Obesity Surgery

, Volume 10, Issue 6, pp 530–539 | Cite as

Panniculectomy Adjuvant to Obesity Surgery

  • Daniel IgweJr
  • Malgorzata Stanczyk
  • Julius Tambi
  • Mal Fobi
  • Hoil Lee
  • Basil Felahy
Article

Background: Many patients who qualify for obesity surgery have a moderate to large panniculus (grade 1-5). They can benefit from panniculectomy done concurrently with gastric bypass (GBP) or subsequently after significant weight reduction, usually 18 months after the GBP. Method: Over the last 8 years, 2,231 bariatric operations were performed at the Center. 577 panniculectomies were done, with 428 (74.2%) concurrent with the GBP and 149 (25.8%) subsequent to the GBP. Results:The redundant pannus weighed from 5 to 54.5 kg. Wound problems occured in 15.1% of panniculectomies. Transfusion was necessary in 1.9%. Hospital stay was 4 to 5 days, and was no greater than in patients that underwent the GBP alone. Those with grades 3-5 suffer more back-pain and problems of hygiene resulting from panniculitis. Conclusion: A very redundant panniculus compounds the patient's physical, social and emotional problems. Where cardiopulmonary and other medical status are satisfactory,a panniculectomy may be offered to patients with a symptomatic panniculus at the time of bariatric surgery, as a physically beneficial and cost-effective adjuvant.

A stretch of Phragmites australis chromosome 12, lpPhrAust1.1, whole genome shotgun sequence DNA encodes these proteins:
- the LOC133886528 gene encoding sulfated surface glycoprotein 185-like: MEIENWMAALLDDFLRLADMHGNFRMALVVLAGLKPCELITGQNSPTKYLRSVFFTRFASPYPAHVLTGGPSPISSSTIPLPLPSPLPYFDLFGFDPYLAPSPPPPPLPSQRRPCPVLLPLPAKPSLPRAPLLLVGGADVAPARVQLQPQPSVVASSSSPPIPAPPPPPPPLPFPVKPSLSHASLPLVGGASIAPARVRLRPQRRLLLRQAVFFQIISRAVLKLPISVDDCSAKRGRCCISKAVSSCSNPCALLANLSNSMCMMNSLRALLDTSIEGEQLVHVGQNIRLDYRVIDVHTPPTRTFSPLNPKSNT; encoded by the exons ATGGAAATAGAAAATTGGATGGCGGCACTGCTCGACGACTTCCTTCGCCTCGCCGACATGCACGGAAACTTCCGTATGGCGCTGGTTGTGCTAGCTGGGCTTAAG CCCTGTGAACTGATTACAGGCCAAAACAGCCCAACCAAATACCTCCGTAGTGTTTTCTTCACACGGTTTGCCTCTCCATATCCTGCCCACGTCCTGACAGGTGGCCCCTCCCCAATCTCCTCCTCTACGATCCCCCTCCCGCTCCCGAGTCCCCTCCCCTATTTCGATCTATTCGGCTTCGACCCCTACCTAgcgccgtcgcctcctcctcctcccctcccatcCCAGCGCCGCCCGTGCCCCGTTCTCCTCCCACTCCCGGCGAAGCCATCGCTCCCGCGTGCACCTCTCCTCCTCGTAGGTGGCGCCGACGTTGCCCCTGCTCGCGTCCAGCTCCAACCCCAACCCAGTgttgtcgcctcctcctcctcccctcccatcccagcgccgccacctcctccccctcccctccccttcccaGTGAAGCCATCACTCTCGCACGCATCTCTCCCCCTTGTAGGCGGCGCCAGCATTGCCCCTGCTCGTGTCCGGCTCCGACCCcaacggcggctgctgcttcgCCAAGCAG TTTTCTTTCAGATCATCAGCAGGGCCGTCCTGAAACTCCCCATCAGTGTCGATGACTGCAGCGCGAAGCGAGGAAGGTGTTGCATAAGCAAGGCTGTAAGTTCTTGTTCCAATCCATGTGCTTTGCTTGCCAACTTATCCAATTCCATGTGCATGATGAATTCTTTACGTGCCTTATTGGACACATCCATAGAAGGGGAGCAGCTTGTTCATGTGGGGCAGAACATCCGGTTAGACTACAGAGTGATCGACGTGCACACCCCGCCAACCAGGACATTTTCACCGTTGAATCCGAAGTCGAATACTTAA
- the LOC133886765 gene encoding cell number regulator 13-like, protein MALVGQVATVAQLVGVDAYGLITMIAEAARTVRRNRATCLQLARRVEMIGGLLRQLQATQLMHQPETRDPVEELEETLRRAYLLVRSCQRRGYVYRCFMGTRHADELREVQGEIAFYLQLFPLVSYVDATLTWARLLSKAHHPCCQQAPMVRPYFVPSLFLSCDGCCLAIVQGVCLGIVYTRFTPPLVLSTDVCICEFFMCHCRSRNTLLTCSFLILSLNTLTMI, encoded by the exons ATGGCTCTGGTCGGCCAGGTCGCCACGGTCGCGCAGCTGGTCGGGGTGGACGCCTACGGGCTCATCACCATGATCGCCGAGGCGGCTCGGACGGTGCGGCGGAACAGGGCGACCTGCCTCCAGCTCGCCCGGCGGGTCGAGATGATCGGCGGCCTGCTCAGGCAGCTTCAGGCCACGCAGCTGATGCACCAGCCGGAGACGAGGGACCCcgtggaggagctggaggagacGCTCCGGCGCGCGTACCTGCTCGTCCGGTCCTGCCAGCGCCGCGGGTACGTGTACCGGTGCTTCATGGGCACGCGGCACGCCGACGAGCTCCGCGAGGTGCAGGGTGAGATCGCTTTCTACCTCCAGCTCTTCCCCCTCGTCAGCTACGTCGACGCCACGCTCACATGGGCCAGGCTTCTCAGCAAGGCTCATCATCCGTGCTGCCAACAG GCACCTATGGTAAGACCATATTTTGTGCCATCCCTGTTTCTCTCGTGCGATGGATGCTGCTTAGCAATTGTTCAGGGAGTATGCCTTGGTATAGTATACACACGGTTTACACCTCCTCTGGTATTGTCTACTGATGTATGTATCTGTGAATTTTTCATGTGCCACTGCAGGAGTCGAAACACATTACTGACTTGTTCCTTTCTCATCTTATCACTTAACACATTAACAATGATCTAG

MORBID OBESITY BARIATRIC SURGERY GASTRIC BYPASS PANNICULECTOMY (ABDOMINAL LIPECTOMY) 

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Copyright information

© Springer 2000

Authors and Affiliations

  • Daniel IgweJr
    • Malgorzata Stanczyk
      • Julius Tambi
        • Mal Fobi
          • Hoil Lee
            • Basil Felahy

              There are no affiliations available

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